Huckleberry Finn Arguments

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Huck Finn Argument Essay Schools in Virginia have recently banned novels like Huckleberry Finn from their libraries for use of the “n” word. The novel, written by Mark Twain, has received many critical reviews for being racist. The reason is obvious, although it is rare that one word used in a book can receive millions of critical and positive reviews. The use of the “n” word is overused in my opinion, but since the story took place 20 years before the Civil War, people who lived in that time knew that word. It was the way things were dealt with at the time. To some, it would be incredible if they didn’t use that word. Mark Twain was not a racist himself. He was born in a slave state, Missouri, and his father was a judge. If you read closely,…show more content…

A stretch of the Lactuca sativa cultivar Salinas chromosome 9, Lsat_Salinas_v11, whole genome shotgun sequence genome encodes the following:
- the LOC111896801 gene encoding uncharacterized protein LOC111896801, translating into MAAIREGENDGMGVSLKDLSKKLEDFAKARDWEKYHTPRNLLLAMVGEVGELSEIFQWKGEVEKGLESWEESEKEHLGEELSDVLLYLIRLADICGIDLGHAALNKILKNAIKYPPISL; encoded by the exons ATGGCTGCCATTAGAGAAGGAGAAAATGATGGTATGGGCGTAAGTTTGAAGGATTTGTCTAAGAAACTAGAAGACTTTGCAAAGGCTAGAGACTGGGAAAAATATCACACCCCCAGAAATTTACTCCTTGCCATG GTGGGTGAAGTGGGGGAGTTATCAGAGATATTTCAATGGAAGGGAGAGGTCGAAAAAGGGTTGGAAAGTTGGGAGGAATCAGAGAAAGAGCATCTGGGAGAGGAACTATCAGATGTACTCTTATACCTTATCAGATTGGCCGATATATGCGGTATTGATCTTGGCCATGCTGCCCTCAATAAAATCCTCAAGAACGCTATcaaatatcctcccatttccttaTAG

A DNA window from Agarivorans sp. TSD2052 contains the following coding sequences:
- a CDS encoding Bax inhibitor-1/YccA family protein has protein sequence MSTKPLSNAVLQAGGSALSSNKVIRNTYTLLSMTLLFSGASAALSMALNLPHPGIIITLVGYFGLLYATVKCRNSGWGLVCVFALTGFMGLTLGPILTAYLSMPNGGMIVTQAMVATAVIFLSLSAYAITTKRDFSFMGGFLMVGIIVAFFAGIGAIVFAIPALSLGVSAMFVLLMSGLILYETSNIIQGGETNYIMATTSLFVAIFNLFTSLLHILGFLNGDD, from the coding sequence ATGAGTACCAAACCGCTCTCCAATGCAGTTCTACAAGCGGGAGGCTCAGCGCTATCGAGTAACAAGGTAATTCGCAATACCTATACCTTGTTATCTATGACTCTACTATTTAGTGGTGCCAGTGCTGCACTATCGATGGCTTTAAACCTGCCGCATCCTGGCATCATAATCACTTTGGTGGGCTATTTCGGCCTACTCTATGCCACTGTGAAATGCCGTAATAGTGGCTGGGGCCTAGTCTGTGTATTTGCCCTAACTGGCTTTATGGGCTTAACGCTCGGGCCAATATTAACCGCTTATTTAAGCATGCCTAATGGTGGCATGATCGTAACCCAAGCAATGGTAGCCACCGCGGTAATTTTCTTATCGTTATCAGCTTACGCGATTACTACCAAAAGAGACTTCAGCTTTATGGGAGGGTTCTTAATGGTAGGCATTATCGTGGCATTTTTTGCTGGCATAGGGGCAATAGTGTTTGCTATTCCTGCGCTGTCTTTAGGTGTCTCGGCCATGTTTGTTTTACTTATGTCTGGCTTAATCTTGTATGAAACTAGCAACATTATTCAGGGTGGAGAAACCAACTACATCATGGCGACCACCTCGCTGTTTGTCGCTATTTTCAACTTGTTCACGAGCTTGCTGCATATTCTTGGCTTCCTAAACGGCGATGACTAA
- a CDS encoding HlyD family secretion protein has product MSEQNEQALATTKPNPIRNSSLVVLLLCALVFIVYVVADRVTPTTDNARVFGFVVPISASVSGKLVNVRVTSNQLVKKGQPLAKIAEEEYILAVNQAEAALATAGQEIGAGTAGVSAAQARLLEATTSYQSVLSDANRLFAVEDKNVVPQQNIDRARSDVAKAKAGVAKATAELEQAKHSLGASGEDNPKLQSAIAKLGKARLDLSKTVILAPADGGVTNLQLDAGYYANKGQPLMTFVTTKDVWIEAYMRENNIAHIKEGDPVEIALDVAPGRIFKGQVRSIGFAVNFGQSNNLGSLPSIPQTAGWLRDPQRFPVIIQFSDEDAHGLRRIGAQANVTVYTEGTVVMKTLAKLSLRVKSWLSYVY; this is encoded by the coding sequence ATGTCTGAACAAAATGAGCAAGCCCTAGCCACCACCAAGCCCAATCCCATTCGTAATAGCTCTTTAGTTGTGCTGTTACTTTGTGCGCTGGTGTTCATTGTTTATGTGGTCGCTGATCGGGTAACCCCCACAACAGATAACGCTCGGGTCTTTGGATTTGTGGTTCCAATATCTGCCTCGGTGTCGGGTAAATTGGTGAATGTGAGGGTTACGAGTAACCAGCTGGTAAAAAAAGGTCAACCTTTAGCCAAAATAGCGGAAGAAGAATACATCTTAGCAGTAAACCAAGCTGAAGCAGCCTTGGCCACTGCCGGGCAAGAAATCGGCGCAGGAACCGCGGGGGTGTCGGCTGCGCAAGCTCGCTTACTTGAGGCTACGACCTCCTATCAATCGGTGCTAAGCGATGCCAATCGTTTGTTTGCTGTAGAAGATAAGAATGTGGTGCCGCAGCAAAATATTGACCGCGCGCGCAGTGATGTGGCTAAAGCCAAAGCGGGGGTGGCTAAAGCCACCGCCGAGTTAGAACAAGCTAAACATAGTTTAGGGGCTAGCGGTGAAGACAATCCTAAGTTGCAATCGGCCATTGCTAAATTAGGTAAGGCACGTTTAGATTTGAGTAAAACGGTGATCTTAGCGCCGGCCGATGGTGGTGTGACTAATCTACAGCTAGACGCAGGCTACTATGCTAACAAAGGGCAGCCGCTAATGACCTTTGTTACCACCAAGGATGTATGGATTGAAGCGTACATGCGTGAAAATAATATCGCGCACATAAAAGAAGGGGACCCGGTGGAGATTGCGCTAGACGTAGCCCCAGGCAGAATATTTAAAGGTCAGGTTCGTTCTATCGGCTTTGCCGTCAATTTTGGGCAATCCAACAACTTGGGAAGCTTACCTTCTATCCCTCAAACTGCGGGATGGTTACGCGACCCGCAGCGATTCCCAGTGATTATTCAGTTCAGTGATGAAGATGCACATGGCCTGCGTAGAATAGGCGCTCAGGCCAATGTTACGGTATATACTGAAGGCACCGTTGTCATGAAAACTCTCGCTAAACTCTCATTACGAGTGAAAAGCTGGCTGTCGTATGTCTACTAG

Huckleberry Finn was written to show the culture and lifestyle of the Pre Civil War era. Mark Twain shows his knowledge of slavery, and the Mississippi River. The book also shows Huck’s change in personality, and wanting to be himself. The book is about freedom and the quest for it. It’s about a slave who breaks the law just to be reunited with his family. A white boy helps him escape, so it can hardly be seen as a racist book. In more detail, a boy, Huck, fakes his own death so he can run away from his hometown to find freedom. “Because Mary Jane 'll be in mourning from this out; and first you know the nigger that does up the rooms will get an order to box these duds up and put 'em away.” (197) This basically says that all black men are thieves. This isn’t true or else Huck would not be breaking the law to try and help Jim. Along the way on the Mississippi River, he meets Jim, an escaped slave also looking for freedom. “For what you want, above all things, on a raft, is for everybody to be satisfied, and feel right and kind towards others.” (93) Huck has a dilemma. A dilemma is when you have two bad options. Jim is his friend, and an escaped slave, which is what he wants to be. He also is contemplating that he should follow the law and that helping an escaped slave is a crime. Huck helps Jim escape, which can never be described as being a
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